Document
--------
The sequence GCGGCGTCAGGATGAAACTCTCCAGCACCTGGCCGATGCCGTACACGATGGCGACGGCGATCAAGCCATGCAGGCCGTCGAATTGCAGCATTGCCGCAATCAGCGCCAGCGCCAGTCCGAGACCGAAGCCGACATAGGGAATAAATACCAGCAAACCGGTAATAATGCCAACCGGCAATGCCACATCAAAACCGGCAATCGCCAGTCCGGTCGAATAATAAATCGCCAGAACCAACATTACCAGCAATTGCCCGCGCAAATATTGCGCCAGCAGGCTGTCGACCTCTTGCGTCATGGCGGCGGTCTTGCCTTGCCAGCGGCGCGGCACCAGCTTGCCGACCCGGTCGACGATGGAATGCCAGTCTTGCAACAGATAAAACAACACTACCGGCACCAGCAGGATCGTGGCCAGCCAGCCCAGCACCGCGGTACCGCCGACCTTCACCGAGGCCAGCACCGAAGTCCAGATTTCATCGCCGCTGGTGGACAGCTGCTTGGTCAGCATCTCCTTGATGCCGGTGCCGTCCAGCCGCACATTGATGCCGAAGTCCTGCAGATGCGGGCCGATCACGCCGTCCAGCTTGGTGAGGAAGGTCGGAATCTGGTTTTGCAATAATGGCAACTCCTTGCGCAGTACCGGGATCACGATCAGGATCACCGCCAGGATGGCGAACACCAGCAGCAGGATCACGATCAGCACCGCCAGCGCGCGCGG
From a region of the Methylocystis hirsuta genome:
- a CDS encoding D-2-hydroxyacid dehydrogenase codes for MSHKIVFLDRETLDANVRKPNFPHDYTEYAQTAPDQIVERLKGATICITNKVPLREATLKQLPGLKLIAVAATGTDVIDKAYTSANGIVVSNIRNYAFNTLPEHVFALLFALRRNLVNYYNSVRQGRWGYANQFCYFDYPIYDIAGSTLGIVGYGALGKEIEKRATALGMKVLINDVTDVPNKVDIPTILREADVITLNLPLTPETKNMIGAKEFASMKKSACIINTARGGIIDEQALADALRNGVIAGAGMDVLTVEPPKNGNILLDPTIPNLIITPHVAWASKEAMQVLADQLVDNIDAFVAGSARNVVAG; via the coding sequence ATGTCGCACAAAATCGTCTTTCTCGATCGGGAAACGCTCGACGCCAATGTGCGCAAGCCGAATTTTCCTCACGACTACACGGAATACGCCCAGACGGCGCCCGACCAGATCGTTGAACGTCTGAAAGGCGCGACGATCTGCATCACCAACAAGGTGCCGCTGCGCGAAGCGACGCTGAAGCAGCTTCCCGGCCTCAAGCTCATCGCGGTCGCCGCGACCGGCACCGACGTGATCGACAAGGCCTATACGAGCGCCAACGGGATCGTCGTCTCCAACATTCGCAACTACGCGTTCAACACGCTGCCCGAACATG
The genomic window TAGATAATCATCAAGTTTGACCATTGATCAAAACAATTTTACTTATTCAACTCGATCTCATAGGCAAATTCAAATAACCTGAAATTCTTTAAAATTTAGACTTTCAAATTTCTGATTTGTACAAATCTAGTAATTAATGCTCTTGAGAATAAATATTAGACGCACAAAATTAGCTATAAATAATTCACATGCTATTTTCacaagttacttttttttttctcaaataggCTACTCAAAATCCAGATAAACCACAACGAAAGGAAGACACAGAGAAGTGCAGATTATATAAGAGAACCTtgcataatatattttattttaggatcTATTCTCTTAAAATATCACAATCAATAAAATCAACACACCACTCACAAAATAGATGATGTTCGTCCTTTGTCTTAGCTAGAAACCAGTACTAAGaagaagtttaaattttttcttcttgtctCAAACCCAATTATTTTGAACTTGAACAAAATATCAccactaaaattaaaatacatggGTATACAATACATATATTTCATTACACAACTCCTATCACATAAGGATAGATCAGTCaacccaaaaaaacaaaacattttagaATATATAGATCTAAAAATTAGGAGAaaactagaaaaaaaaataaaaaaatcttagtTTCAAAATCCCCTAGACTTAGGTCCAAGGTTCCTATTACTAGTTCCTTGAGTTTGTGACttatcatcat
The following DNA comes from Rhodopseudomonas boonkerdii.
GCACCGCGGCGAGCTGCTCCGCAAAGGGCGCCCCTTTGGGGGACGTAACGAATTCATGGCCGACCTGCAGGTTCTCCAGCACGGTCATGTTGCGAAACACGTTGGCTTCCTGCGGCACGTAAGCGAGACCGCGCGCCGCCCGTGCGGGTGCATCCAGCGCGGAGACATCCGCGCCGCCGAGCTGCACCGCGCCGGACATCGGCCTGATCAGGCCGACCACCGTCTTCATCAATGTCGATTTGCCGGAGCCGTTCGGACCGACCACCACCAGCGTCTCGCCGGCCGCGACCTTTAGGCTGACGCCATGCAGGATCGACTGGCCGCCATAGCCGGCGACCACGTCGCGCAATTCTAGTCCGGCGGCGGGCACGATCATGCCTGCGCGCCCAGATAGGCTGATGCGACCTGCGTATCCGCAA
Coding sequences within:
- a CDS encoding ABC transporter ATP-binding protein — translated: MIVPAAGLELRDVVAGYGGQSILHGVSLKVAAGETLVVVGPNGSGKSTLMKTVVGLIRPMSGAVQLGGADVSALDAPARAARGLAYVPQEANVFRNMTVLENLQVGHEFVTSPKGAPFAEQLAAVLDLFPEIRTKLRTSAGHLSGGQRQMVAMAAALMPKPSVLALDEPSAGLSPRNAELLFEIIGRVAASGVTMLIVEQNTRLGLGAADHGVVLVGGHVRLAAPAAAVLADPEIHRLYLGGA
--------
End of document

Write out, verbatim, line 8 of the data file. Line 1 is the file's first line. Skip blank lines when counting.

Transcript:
- a CDS encoding ABC transporter ATP-binding protein — translated: MIVPAAGLELRDVVAGYGGQSILHGVSLKVAAGETLVVVGPNGSGKSTLMKTVVGLIRPMSGAVQLGGADVSALDAPARAARGLAYVPQEANVFRNMTVLENLQVGHEFVTSPKGAPFAEQLAAVLDLFPEIRTKLRTSAGHLSGGQRQMVAMAAALMPKPSVLALDEPSAGLSPRNAELLFEIIGRVAASGVTMLIVEQNTRLGLGAADHGVVLVGGHVRLAAPAAAVLADPEIHRLYLGGA